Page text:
The "Orange Money" Service in the Niamakoro and Faladié Districts of Bamako: Economic Benefits and Constraints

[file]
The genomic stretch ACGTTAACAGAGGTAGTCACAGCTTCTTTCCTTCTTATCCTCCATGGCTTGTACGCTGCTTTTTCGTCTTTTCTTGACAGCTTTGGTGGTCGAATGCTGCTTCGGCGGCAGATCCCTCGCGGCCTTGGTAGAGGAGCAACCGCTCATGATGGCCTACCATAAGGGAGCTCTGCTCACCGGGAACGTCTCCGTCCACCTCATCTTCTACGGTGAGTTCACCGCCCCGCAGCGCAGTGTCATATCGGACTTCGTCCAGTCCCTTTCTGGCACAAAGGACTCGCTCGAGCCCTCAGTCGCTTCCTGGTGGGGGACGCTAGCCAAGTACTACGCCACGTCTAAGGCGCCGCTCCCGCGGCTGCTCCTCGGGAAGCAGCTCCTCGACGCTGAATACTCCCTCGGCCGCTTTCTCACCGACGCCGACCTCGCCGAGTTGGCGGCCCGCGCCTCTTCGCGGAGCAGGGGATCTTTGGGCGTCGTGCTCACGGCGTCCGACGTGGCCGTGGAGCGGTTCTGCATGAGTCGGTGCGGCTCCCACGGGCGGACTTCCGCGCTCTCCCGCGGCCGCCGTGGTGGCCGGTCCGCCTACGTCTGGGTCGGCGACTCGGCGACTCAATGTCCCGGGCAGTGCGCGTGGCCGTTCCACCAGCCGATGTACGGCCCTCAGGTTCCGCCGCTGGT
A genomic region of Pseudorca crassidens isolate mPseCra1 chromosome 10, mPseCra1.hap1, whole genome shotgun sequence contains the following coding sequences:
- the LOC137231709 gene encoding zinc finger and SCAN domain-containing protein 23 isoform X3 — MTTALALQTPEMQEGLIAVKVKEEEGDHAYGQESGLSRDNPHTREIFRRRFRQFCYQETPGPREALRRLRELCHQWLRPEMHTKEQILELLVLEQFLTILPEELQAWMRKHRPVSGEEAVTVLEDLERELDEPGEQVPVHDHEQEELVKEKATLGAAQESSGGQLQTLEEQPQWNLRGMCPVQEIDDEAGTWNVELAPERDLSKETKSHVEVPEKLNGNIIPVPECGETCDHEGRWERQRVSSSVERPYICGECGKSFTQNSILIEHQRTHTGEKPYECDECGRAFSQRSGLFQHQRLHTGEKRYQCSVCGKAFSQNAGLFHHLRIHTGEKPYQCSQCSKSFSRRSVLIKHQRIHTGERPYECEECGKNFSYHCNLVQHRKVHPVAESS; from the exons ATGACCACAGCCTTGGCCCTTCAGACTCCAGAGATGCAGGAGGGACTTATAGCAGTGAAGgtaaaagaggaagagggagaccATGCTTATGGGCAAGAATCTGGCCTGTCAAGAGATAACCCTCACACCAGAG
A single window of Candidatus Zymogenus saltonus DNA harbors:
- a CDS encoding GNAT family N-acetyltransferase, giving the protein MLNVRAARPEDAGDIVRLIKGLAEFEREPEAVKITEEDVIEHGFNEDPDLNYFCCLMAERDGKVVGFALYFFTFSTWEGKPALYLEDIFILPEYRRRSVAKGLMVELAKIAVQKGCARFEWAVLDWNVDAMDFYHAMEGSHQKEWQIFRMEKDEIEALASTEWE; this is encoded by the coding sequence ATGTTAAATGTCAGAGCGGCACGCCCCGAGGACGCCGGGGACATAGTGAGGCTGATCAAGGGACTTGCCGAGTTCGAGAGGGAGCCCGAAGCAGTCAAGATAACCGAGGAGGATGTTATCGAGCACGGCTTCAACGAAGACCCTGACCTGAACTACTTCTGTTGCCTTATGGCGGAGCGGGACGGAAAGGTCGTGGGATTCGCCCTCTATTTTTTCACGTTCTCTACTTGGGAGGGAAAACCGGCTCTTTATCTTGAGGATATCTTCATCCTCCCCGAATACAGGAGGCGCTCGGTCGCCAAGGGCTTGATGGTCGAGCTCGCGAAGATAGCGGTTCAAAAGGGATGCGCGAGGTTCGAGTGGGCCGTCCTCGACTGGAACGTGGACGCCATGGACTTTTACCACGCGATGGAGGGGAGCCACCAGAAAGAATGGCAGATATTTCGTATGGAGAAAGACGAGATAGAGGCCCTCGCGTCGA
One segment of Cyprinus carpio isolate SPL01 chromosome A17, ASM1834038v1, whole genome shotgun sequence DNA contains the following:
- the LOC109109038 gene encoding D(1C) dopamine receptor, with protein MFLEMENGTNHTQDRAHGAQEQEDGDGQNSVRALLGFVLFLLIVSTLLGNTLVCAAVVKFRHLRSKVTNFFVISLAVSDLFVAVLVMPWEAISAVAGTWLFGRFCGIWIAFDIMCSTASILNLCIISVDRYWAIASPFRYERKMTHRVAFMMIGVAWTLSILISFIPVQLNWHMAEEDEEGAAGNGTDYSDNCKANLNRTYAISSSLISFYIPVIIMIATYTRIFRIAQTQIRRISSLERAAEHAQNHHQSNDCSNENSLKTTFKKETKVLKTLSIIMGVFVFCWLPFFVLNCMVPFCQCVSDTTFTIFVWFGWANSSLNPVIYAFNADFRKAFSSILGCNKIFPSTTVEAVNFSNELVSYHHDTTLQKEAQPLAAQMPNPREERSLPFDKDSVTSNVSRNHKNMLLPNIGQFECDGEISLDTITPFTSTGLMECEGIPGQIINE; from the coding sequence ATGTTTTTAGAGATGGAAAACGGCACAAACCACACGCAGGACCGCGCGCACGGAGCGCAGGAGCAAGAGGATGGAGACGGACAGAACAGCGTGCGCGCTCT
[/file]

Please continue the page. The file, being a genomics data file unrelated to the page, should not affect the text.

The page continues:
Since 2010, Orange Money has played a major role in people's daily lives in Mali. The aim of this paper is to analyze the economic impact of Orange Money and its constraints in the neighborhoods of Niamakoro and Faladié in the district of Bamako. The methodology adopted was based on documentary research and a questionnaire survey carried out on a sample of 66 kiosk owners and 130 shopkeepers. The results showed that 81.82% of kiosk owners were women, and 84% of shopkeepers were men. The respondents, aged between 30 and 60 and over, are mostly married (51.5% of kiosk owners and 59.2% of shopkeepers) and are also well educated. Thus, 52.5% of shopkeepers and 40.91% of kiosk owners have higher education. In Niamakoro and Faladié, Orange Money kiosks and stores are concentrated in the center, along the main roads and in the markets. The kiosks and boutiques are used for cash deposits and withdrawals, and for purchasing phone top-up cards. The Orange Money service is used to pay water, electricity and canal subscription bills. For 95% of kiosk owners and 87% of shopkeepers, the income generated by Orange Money is primarily used for family expenses. This income is used to repay debts and other expenses, such as the purchase of motorcycles, telephones and housing lots, as well as for reinvestment. Numerous difficulties (lack of UV (titles materialized by Orange Money account registration), late payment, scams) hamper the activity.
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